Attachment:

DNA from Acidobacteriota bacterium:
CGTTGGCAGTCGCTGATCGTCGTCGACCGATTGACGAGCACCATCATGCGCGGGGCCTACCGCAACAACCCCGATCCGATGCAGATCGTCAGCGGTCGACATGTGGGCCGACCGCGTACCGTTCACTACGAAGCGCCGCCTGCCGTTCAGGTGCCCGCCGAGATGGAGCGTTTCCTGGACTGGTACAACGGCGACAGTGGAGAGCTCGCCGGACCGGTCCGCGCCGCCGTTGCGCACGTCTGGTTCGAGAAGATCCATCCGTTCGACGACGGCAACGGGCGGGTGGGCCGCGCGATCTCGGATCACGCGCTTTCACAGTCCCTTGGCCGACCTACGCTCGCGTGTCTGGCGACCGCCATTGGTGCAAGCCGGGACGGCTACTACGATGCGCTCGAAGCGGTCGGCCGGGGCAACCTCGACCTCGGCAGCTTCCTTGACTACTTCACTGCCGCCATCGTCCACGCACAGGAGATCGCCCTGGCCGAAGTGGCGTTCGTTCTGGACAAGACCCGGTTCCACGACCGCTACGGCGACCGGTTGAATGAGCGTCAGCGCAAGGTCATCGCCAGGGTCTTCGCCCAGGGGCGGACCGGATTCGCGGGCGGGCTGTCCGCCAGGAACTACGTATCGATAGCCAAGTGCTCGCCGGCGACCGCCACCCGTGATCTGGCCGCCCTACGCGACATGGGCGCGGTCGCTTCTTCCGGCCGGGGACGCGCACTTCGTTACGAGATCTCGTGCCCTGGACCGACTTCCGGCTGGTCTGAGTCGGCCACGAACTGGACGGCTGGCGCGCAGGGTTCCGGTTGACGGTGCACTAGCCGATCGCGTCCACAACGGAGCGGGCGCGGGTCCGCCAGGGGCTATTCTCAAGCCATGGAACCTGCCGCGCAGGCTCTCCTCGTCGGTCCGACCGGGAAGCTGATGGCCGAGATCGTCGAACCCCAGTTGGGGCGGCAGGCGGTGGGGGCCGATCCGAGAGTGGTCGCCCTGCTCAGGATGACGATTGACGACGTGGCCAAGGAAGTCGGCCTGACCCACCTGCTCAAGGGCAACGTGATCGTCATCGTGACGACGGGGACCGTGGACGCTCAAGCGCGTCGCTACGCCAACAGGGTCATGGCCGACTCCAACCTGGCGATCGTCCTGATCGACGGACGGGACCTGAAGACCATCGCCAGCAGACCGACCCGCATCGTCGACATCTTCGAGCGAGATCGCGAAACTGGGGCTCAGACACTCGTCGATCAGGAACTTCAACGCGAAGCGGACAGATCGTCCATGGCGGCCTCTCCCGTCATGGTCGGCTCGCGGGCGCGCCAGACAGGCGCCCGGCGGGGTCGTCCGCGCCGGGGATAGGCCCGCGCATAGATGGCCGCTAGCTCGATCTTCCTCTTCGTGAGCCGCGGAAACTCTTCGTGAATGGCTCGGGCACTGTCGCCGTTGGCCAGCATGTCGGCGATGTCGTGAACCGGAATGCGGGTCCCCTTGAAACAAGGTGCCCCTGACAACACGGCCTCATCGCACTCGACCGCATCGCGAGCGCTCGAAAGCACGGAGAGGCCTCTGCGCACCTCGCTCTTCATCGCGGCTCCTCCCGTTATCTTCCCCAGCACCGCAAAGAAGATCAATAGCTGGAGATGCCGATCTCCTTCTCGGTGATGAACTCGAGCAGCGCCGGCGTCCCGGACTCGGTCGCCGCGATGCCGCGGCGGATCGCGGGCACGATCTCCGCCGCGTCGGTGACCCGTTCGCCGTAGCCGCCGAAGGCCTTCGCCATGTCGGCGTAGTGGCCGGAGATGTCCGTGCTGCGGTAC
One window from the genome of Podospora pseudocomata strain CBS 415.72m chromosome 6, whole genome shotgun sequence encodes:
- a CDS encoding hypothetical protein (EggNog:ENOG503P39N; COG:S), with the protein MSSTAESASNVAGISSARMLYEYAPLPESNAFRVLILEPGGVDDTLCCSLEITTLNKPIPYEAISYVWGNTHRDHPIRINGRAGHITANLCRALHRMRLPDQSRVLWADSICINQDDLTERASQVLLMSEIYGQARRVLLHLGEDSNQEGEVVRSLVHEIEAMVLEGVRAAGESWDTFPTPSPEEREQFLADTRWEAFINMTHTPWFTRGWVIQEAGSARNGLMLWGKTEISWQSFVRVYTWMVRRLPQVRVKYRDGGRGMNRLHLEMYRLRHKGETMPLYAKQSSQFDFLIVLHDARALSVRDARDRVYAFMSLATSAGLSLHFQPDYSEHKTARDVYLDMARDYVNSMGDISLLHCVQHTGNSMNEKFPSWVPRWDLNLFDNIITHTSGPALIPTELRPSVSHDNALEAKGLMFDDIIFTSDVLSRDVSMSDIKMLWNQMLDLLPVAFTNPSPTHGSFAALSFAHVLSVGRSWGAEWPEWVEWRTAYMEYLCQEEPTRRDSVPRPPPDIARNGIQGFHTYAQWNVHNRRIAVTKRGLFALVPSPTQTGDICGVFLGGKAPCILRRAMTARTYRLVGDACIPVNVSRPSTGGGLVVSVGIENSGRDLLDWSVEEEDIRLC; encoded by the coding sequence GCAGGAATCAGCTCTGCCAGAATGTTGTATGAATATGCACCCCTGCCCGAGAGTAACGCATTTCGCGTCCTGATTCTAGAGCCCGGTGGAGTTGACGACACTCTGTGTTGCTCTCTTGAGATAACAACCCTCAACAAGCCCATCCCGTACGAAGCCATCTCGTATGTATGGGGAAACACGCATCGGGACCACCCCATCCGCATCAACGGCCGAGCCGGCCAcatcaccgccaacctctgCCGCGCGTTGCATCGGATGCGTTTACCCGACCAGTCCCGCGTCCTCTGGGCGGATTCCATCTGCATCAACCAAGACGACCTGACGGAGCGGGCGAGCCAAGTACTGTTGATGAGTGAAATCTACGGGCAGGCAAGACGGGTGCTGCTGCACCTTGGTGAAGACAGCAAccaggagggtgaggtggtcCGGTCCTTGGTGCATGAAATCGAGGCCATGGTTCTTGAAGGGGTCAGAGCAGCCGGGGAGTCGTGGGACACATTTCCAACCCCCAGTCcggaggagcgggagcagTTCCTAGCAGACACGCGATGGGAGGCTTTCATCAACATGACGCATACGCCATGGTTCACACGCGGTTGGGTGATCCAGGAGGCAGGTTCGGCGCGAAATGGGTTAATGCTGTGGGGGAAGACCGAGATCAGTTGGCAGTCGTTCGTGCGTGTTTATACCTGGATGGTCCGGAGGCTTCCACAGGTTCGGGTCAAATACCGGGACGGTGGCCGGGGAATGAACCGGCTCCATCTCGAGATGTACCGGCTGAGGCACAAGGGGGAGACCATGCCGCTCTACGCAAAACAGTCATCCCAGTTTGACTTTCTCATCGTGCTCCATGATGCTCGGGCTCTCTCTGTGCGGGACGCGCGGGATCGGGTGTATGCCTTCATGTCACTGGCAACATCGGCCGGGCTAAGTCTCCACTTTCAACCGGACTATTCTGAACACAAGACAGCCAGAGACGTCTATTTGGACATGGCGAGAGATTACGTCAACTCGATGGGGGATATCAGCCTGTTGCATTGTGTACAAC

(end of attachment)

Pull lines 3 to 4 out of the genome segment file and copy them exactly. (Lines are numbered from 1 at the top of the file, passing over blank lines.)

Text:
One window from the genome of Podospora pseudocomata strain CBS 415.72m chromosome 6, whole genome shotgun sequence encodes:
- a CDS encoding hypothetical protein (EggNog:ENOG503P39N; COG:S), with the protein MSSTAESASNVAGISSARMLYEYAPLPESNAFRVLILEPGGVDDTLCCSLEITTLNKPIPYEAISYVWGNTHRDHPIRINGRAGHITANLCRALHRMRLPDQSRVLWADSICINQDDLTERASQVLLMSEIYGQARRVLLHLGEDSNQEGEVVRSLVHEIEAMVLEGVRAAGESWDTFPTPSPEEREQFLADTRWEAFINMTHTPWFTRGWVIQEAGSARNGLMLWGKTEISWQSFVRVYTWMVRRLPQVRVKYRDGGRGMNRLHLEMYRLRHKGETMPLYAKQSSQFDFLIVLHDARALSVRDARDRVYAFMSLATSAGLSLHFQPDYSEHKTARDVYLDMARDYVNSMGDISLLHCVQHTGNSMNEKFPSWVPRWDLNLFDNIITHTSGPALIPTELRPSVSHDNALEAKGLMFDDIIFTSDVLSRDVSMSDIKMLWNQMLDLLPVAFTNPSPTHGSFAALSFAHVLSVGRSWGAEWPEWVEWRTAYMEYLCQEEPTRRDSVPRPPPDIARNGIQGFHTYAQWNVHNRRIAVTKRGLFALVPSPTQTGDICGVFLGGKAPCILRRAMTARTYRLVGDACIPVNVSRPSTGGGLVVSVGIENSGRDLLDWSVEEEDIRLC; encoded by the coding sequence GCAGGAATCAGCTCTGCCAGAATGTTGTATGAATATGCACCCCTGCCCGAGAGTAACGCATTTCGCGTCCTGATTCTAGAGCCCGGTGGAGTTGACGACACTCTGTGTTGCTCTCTTGAGATAACAACCCTCAACAAGCCCATCCCGTACGAAGCCATCTCGTATGTATGGGGAAACACGCATCGGGACCACCCCATCCGCATCAACGGCCGAGCCGGCCAcatcaccgccaacctctgCCGCGCGTTGCATCGGATGCGTTTACCCGACCAGTCCCGCGTCCTCTGGGCGGATTCCATCTGCATCAACCAAGACGACCTGACGGAGCGGGCGAGCCAAGTACTGTTGATGAGTGAAATCTACGGGCAGGCAAGACGGGTGCTGCTGCACCTTGGTGAAGACAGCAAccaggagggtgaggtggtcCGGTCCTTGGTGCATGAAATCGAGGCCATGGTTCTTGAAGGGGTCAGAGCAGCCGGGGAGTCGTGGGACACATTTCCAACCCCCAGTCcggaggagcgggagcagTTCCTAGCAGACACGCGATGGGAGGCTTTCATCAACATGACGCATACGCCATGGTTCACACGCGGTTGGGTGATCCAGGAGGCAGGTTCGGCGCGAAATGGGTTAATGCTGTGGGGGAAGACCGAGATCAGTTGGCAGTCGTTCGTGCGTGTTTATACCTGGATGGTCCGGAGGCTTCCACAGGTTCGGGTCAAATACCGGGACGGTGGCCGGGGAATGAACCGGCTCCATCTCGAGATGTACCGGCTGAGGCACAAGGGGGAGACCATGCCGCTCTACGCAAAACAGTCATCCCAGTTTGACTTTCTCATCGTGCTCCATGATGCTCGGGCTCTCTCTGTGCGGGACGCGCGGGATCGGGTGTATGCCTTCATGTCACTGGCAACATCGGCCGGGCTAAGTCTCCACTTTCAACCGGACTATTCTGAACACAAGACAGCCAGAGACGTCTATTTGGACATGGCGAGAGATTACGTCAACTCGATGGGGGATATCAGCCTGTTGCATTGTGTACAAC